Friday 24 May 2013

Bitain is still a country for and says "Happy Birthday" to a very old Glaswegian actor, comedian and impressionist called Stanley Baxter

I remember Stanley in one of his tv sketches, many years ago, in which he played the character of a little girl looking up the soap bubbles on his mother's hands, in a take off of the 'fairy liquid' washing up detergent and saying " Bubbles Mummy", only to receive a smack across the face from the hand.

What you possibly didn't know about Stanley, who is 87 years old today is that he  :

* was born in Glasgow, the son of an insurance manager and learned to make kids laugh at school so he wouldn't get beaten up and before that, his earliest memory was walking with his father in their street, Glasgow’s Fergus Drive, and singing "There was a wee man who lived in the moon..."

* found his father did everything he could to discourage him from making a career in show business but  his mother, Bessie, who "desperately wanted to be an actress", lived her unfulfilled ambition vicariously through him and dragged him from one church hall to another to entertain audiences. 

* said that : "aged seven, I was impersonating Harry Lauder and Mae West without knowing who they were, I copied my mother’s impressions and she also gave me stage directions."

* was 13 when the Second World War broke out in 1939 and when Clydebank was blitzed by German bombs, went to a little holiday flat in Millport on the Isle of Cumbrae, with his mother and was educated at the only school on the island and "had a very happy year and a half. I rode my bike all the time: they didn't ask you to do any homework." 

* back in Glasgow, was seen in a church hall doing doing impersonations, by a producer for the BBC's Scottish 'Children's Hour' and signed up for 100 broadcasts standing on a box to reach the microphone and earning a guinea a show in which he "would perform in little adventure stories. We'd get in an old boat and it would drift out to sea just as the episode was coming to an end."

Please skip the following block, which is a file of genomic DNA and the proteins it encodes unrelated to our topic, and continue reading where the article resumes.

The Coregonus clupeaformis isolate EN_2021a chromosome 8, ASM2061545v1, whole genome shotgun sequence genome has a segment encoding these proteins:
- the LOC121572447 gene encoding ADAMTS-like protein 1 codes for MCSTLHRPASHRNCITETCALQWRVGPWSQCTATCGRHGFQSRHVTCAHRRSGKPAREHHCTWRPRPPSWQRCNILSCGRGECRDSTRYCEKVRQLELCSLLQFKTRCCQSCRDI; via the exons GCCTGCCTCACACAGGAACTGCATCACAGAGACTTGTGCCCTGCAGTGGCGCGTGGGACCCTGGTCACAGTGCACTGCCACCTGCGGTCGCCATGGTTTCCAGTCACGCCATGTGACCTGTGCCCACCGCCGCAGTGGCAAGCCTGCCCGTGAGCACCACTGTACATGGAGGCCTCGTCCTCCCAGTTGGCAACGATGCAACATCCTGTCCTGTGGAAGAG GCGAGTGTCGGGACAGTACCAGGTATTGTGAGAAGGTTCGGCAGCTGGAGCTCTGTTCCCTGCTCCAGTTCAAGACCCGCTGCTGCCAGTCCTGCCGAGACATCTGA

* left school and studied music at the Scottish Royal Academy of Music, followed by a spell in the Army for National Service in the Far East , where he was posted to the 'Entertainment Unit' and he compered and produced shows, in huts, tents and anywhere else that could be used as a theatre working alongside comedy actor Kenneth Williams, film director John Schlesinger and dramatist Peter Nichols, who used the experience as the basis for his play 'Privates on Parade'.

* left the Army and worked at Glasgow’s 'Citizens Theatre' and in its presentation at the Edinburgh Festival, 'The Thrie Estaites', which was "a wonderful experience," and "Tyrone Guthrie was the producer and was one of the few people who ever brought light, movement, and good entertainment to Edinburgh's dour Assembly Hall, where their other annual function concerned the very serious Convention of the Moderators of the Church of Scotland."

* moved to London to work in tv in 1959 and starred in 'The Stanley Baxter Show' from 1963 to 1971 on BBC One and his 'Stanley Baxter Picture Show' from 1972 to 1975 on ITV.

* performed in the original production of Joe Orton's, then controversial farce, 'What The Butler Saw' at the Queen's Theatre in 1969 and in the West End with Sir Ralph Richardson, Coral Browne and Hayward Morse.

* in Bing Crosby's 'Christmas Special ' a few weeks before his death in 1977,  played multiple roles, including a butler, cook, Charles Dickens and in one skit, opposite a cracking-up Bing, the ghost of Bob Hope's court jester ancestor.

* in his sketches for  'Parliamo Glasgow', conceived as being written by a fictitious scholar visiting Glasgow, took the patois of the city and developed it to comic effect with, for example, a local market, asked : "Zarra marra onna barra, Clara?", which he then translated as : "Is that a marrow on your barrow, Clara?".

The Nation Speaks in 1973 :

As the Queen :

As various characters :

Teach yourself to speak Scottish :

* was rated as the 'greatest pantomime dame' of the century in Scotland,  a master of the double entendre and the quick, stunning costume-change and played his last Mother Goose, at the King's Theatre, Glasgow, at the age of 65 in 1991.

* in 1994 he returned to radio, taking the role of Noel Cowad in the BBC World Service 'Play of the Week', 'Marvellous Party' he also read 'Whisky Galore' and 'Jimmy Swan - The Joy Traveller' for BBC Radio, providing the voices of all the characters.

* after a lengthy spell in self-imposed retirement, at the age of  78, in 2004, featured in a series of three half-hour radio sitcoms for BBC Radio 4, entitled 'Stanley Baxter and Friends'.

*  has written a number of books based on the language of Glasgow, as developed in his 'Parliamo Glasgow' sketch and on the humour of the city , 'Bedside Book of Glasgow Humour ', 'Parliamo Glasgow Omnibus '',Let's Parliamo Glasgow Again - Merrorapattur' and 'Stanley Baxter's Suburban Shocker : Featuring Rosemary Morningside and the Garrulous Glaswegian Mr. Ballhead'.

* in a Christmas 2008 Special for ITV, used a mix of archived and new material, with celebrity comedians commenting on Baxter's influence on their lives and careers.

Stanley, your humour is timeless. Britain says : "Thanks for the many laughs over many years."

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